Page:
Speaking of Aichi Prefecture, the first thing that comes to mind is its largest city, "Nagoya". After that, there will probably be a debate about whether Nagoya as a tourist destination is interesting or not. Nonetheless, what no one can deny is "Gourmet in Aichi". Therefore, this time I would like to introduce you to the gourmet foods of Aichi Prefecture, which is the center of the Chubu region.
What is "B-grade gourmet"?
In addition to the popular tourist gourmet, different local gourmets are born depending on the area, even in the same prefecture. B-grade gourmet are familiar to the locals cooked with local ingredients without using any splendid techniques or decorations. Namely, they are affordable but still called the gourmet foods.
Secret of Deliciousness
Unlike the Kanto region's soy sauce culture and the Kansai region's dashi culture, the secret to the deliciousness of Aichi's gourmet cuisine lies in its "miso culture" - in particular, the rich "Hatcho Miso" that has been aged for a long time. The birthplace of Hatcho Miso is Hatcho-cho, Okazaki City, Aichi Prefecture, which was formerly known as Hatcho-mura. The birth of miso in Hatcho-mura can be traced back to the Nanbokucho period (1337-1392). It was during the Azuchi-Momoyama period (1568-1603) that the miso had definitely been in production. During the Edo period (1603-1867), Okazaki was a key point for water and land transportation, where the Yahagi River ran north and south and the Tokaido road ran east and west. Hence, Okazaki enjoyed the best conditions for making miso, such as easy availability of raw materials including soybeans and salt, high-quality spring water from the Yahagi River, and warm climate. The production of Hatcho Miso thus continued to grow in Okazaki City.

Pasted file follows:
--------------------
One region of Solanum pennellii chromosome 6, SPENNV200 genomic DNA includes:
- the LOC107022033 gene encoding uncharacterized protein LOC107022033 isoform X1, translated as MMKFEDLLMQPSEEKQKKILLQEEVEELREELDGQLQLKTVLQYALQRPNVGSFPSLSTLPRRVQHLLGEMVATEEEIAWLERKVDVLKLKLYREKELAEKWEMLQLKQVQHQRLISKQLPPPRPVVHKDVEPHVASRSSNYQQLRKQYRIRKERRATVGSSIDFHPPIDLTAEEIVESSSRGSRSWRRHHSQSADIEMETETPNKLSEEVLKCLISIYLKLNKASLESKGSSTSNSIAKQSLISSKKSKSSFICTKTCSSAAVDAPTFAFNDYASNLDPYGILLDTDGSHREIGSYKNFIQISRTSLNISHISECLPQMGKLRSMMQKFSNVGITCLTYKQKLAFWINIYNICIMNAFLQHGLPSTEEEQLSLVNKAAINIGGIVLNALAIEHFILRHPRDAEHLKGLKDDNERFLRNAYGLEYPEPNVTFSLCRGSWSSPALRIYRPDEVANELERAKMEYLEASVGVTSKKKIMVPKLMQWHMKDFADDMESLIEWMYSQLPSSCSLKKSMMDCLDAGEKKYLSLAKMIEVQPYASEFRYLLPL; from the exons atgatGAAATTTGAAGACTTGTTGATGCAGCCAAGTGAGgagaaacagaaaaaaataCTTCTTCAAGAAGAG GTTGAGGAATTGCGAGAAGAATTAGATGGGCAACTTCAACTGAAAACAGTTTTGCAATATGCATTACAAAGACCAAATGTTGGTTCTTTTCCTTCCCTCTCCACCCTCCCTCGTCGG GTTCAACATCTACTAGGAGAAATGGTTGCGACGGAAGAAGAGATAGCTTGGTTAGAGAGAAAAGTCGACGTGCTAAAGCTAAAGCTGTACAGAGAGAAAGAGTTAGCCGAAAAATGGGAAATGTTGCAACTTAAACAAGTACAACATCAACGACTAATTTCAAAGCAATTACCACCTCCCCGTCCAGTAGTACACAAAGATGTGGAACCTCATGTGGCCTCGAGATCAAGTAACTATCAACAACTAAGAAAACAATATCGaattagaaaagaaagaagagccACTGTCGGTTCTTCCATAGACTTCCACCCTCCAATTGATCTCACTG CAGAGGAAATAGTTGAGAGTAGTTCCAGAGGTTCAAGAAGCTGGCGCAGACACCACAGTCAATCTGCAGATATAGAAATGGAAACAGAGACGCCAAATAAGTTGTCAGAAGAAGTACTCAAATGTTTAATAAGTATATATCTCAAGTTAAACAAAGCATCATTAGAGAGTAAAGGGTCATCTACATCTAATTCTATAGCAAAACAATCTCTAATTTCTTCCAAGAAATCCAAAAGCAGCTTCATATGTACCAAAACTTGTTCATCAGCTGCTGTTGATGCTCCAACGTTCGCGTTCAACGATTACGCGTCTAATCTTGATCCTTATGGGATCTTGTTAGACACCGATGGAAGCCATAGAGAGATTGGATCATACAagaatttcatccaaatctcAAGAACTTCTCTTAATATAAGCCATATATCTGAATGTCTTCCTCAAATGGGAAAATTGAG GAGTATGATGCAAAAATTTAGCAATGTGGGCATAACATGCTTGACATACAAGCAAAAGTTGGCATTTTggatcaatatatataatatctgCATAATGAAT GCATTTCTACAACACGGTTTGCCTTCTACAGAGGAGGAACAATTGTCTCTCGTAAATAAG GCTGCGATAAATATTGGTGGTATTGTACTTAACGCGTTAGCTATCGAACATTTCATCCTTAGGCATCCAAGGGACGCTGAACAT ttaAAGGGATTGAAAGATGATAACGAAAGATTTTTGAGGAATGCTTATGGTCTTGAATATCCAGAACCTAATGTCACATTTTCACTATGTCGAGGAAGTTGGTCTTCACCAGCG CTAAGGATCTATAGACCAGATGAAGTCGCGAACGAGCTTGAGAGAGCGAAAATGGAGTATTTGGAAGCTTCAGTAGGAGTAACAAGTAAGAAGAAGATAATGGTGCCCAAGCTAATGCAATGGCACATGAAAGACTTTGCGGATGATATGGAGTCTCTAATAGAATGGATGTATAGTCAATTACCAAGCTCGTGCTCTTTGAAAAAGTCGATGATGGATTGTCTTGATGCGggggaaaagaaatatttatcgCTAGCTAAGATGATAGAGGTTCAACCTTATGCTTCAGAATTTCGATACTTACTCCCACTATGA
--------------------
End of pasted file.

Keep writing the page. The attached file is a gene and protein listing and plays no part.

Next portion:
On the other hand, Hatcho Miso is said to have been a favorite of Ieyasu Tokugawa, who was born in Okazaki. As Tokugawa took over Japan and made Edo (present-day Tokyo) his base, Hatcho Miso also expanded into the Kanto region along the Tokaido and became famous all over the country.
Aichi B-grade Gourmet
Apart from representative gourmet food "Hitsumabushi", or the spicy noodle dish called "Taiwan ramen" (created by a Taiwanese who runs a Taiwanese restaurant in Nagoya), which cannot be found in real Taiwan, I would like to mainly introduce B-class gourmet that are rich in the umami taste of the miso and loved by the locals this time.
Miso Katsu (Miso Cutlet)
The symbol of Aichi's miso culture is “miso cutlet” (味噌カツ / miso katsu). The crispy fried pork cutlet (called 豚カツ / Ton-katsu in Japanese) is topped with dark brown miso sauce made from Hatcho Miso. At each restaurant, sugar and soup stock are added to Hatcho Miso, then simmered to create a miso sauce that is unique to the restaurant and cannot be eaten elsewhere.
In addition to its dark color, the dish also has a strong taste. When you savor with pork cutlets, the unique soybean taste and sourness of Hatcho Miso will be brought out even more, and you will be smacked in the rich umami. While there are certainly various theories about the origin of miso katsu, nonetheless, all of them represent the deliciousness of Hatcho Miso.